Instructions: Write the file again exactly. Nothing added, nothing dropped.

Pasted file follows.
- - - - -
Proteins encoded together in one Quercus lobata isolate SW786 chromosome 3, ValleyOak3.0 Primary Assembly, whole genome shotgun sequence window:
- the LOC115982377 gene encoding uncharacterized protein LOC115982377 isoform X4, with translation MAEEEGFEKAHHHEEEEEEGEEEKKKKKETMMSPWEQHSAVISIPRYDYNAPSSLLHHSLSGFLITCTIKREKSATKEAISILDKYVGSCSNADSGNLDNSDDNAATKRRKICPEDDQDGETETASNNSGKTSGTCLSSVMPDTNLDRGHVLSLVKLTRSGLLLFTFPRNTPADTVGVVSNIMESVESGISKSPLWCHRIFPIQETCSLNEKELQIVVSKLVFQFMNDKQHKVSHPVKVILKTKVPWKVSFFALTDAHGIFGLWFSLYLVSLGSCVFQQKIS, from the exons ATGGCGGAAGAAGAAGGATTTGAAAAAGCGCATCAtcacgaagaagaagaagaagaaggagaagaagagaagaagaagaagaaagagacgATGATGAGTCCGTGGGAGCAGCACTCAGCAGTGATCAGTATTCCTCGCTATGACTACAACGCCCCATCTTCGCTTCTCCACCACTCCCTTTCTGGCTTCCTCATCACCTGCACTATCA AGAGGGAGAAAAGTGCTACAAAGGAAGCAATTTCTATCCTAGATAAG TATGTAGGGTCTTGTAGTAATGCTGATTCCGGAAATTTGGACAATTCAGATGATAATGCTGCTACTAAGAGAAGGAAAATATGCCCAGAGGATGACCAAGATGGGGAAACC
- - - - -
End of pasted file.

Proteins encoded together in one Quercus lobata isolate SW786 chromosome 3, ValleyOak3.0 Primary Assembly, whole genome shotgun sequence window:
- the LOC115982377 gene encoding uncharacterized protein LOC115982377 isoform X4, with translation MAEEEGFEKAHHHEEEEEEGEEEKKKKKETMMSPWEQHSAVISIPRYDYNAPSSLLHHSLSGFLITCTIKREKSATKEAISILDKYVGSCSNADSGNLDNSDDNAATKRRKICPEDDQDGETETASNNSGKTSGTCLSSVMPDTNLDRGHVLSLVKLTRSGLLLFTFPRNTPADTVGVVSNIMESVESGISKSPLWCHRIFPIQETCSLNEKELQIVVSKLVFQFMNDKQHKVSHPVKVILKTKVPWKVSFFALTDAHGIFGLWFSLYLVSLGSCVFQQKIS, from the exons ATGGCGGAAGAAGAAGGATTTGAAAAAGCGCATCAtcacgaagaagaagaagaagaaggagaagaagagaagaagaagaagaaagagacgATGATGAGTCCGTGGGAGCAGCACTCAGCAGTGATCAGTATTCCTCGCTATGACTACAACGCCCCATCTTCGCTTCTCCACCACTCCCTTTCTGGCTTCCTCATCACCTGCACTATCA AGAGGGAGAAAAGTGCTACAAAGGAAGCAATTTCTATCCTAGATAAG TATGTAGGGTCTTGTAGTAATGCTGATTCCGGAAATTTGGACAATTCAGATGATAATGCTGCTACTAAGAGAAGGAAAATATGCCCAGAGGATGACCAAGATGGGGAAACC